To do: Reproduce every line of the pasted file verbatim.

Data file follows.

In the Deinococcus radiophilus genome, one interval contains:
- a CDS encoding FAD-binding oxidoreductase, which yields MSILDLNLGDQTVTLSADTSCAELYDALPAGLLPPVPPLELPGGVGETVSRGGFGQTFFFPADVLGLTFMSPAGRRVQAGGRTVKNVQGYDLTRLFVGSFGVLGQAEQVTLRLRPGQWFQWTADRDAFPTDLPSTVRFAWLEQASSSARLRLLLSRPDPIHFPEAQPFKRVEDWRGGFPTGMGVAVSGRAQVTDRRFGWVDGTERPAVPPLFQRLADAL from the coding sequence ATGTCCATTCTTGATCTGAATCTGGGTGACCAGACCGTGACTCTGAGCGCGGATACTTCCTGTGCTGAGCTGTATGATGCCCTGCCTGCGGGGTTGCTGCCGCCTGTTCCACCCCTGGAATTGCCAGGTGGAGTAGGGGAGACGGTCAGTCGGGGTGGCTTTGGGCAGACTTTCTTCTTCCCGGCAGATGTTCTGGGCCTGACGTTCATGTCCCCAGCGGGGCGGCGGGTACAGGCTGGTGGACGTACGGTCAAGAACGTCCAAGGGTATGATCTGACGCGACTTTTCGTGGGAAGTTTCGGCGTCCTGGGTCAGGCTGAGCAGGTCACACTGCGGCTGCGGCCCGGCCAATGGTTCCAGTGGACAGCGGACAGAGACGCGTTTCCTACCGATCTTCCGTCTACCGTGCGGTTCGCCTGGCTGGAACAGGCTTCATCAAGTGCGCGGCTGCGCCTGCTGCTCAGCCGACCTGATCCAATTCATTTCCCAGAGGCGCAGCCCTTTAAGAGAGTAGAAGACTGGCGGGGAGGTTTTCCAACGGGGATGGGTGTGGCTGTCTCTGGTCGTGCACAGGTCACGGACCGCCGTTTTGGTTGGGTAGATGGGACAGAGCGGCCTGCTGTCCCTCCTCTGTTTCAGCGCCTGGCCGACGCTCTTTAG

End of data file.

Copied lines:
In the Deinococcus radiophilus genome, one interval contains:
- a CDS encoding FAD-binding oxidoreductase, which yields MSILDLNLGDQTVTLSADTSCAELYDALPAGLLPPVPPLELPGGVGETVSRGGFGQTFFFPADVLGLTFMSPAGRRVQAGGRTVKNVQGYDLTRLFVGSFGVLGQAEQVTLRLRPGQWFQWTADRDAFPTDLPSTVRFAWLEQASSSARLRLLLSRPDPIHFPEAQPFKRVEDWRGGFPTGMGVAVSGRAQVTDRRFGWVDGTERPAVPPLFQRLADAL from the coding sequence ATGTCCATTCTTGATCTGAATCTGGGTGACCAGACCGTGACTCTGAGCGCGGATACTTCCTGTGCTGAGCTGTATGATGCCCTGCCTGCGGGGTTGCTGCCGCCTGTTCCACCCCTGGAATTGCCAGGTGGAGTAGGGGAGACGGTCAGTCGGGGTGGCTTTGGGCAGACTTTCTTCTTCCCGGCAGATGTTCTGGGCCTGACGTTCATGTCCCCAGCGGGGCGGCGGGTACAGGCTGGTGGACGTACGGTCAAGAACGTCCAAGGGTATGATCTGACGCGACTTTTCGTGGGAAGTTTCGGCGTCCTGGGTCAGGCTGAGCAGGTCACACTGCGGCTGCGGCCCGGCCAATGGTTCCAGTGGACAGCGGACAGAGACGCGTTTCCTACCGATCTTCCGTCTACCGTGCGGTTCGCCTGGCTGGAACAGGCTTCATCAAGTGCGCGGCTGCGCCTGCTGCTCAGCCGACCTGATCCAATTCATTTCCCAGAGGCGCAGCCCTTTAAGAGAGTAGAAGACTGGCGGGGAGGTTTTCCAACGGGGATGGGTGTGGCTGTCTCTGGTCGTGCACAGGTCACGGACCGCCGTTTTGGTTGGGTAGATGGGACAGAGCGGCCTGCTGTCCCTCCTCTGTTTCAGCGCCTGGCCGACGCTCTTTAG